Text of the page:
I have been away for two weeks with my sister who lives in Australia - we did not grow up together as our connection is through my father who lived with his second family many miles away leaving the UK for good when my sister was 14. We have re-established our family link over the last ten years. I have been to Australia several times and on two occasions stayed with her and this is the second time that she has visited me. This time we had a 12-day tour around the country - almost 24-hours a day with each other and it was all very easy. The biology of our shared genes shows up when we think the same thoughts and like the same food - and our differences reflect our uniqueness, our different genes and our different experiences.
I love having a sister, having grown up with a clutch of brothers (brother, half-brother and step-brothers). My half-brother whose father was my step-father shares no blood with my sister but they consider themselves related. They have never lived together indeed they have only seen each other twice but they connect via Facebook. My sister's mother died several years ago and she is very fond of my mother so is adopting her as a surrogate Mum. When my Dad (step-father) was alive my sister and her daughter visited my Mum and Dad and he behaved like a Dad and a Grandad towards them.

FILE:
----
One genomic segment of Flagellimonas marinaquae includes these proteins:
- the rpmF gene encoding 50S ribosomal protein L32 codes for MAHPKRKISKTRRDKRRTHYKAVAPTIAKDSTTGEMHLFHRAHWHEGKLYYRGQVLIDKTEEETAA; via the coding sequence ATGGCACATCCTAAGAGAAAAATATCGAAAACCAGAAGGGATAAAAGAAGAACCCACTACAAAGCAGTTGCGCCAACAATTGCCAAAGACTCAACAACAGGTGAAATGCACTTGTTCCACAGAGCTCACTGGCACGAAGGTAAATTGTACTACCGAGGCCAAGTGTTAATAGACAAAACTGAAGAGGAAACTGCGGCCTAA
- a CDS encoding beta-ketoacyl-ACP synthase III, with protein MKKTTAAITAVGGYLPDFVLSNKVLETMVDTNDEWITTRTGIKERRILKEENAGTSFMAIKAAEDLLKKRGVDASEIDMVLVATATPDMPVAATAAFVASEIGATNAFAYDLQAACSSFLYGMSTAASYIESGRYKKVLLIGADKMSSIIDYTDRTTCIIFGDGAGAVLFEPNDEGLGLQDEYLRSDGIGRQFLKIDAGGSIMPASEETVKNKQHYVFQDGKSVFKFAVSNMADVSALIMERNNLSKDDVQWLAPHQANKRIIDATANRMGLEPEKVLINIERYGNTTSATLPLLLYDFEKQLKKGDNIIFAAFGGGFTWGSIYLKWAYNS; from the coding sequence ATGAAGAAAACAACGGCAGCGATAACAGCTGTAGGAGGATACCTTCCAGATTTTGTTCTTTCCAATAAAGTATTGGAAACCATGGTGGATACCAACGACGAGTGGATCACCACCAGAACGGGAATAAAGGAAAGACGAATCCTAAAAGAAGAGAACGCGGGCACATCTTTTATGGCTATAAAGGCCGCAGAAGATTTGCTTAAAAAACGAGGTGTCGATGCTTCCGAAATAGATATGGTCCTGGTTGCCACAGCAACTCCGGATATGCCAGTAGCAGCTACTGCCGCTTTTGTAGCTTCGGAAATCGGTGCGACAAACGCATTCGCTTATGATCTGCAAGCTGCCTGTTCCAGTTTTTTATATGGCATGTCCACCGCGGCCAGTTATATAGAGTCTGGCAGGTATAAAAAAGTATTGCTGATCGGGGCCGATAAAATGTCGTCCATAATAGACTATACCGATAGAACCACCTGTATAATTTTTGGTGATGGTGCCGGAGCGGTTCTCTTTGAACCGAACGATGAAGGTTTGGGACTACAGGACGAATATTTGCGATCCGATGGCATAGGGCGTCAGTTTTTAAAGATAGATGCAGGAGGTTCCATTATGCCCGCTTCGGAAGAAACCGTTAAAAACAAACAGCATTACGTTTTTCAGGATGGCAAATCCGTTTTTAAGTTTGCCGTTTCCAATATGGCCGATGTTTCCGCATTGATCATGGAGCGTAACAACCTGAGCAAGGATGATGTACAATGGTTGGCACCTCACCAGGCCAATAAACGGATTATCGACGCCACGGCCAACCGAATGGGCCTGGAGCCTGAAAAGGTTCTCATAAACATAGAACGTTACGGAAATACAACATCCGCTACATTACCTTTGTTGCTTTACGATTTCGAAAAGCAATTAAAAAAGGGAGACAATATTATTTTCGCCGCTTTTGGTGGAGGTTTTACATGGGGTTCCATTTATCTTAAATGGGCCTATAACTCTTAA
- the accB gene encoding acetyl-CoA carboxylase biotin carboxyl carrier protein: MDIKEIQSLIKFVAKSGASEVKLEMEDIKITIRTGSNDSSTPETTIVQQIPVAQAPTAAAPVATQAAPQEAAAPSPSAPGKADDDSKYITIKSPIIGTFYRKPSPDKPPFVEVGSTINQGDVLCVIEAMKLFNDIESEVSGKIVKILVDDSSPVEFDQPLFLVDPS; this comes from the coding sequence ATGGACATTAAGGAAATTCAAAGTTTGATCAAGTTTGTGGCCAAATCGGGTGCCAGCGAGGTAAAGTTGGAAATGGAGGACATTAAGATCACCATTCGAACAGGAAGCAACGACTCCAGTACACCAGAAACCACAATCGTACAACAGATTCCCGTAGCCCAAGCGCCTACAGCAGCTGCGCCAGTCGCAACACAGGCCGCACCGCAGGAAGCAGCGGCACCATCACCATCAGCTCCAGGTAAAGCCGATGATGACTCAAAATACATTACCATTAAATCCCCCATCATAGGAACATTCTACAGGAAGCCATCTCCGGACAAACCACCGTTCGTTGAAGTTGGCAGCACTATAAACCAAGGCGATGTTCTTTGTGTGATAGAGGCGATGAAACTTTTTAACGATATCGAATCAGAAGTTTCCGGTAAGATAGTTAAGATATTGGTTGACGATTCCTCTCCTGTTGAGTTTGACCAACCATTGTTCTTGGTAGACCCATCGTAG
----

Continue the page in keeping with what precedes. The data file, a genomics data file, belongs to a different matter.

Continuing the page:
As an aside my daughter has a cousin who is my step-brother's step-son's step-daughter - we can decide ourselves to make relationships meaningful and recognise that love is more important than blood.
So with thoughts in my mind about what a family is, I am reminded and return to the beginning to reflect again on what a community is. Do we have to share a theology? Do we have to share experiences of a Sunday service? Do we need to share personality traits? Or do we just meet in the middle in a bit of a mess - being happy to be within this thing that we call a Unitarian community - moved by the feeling that love is more important than theology.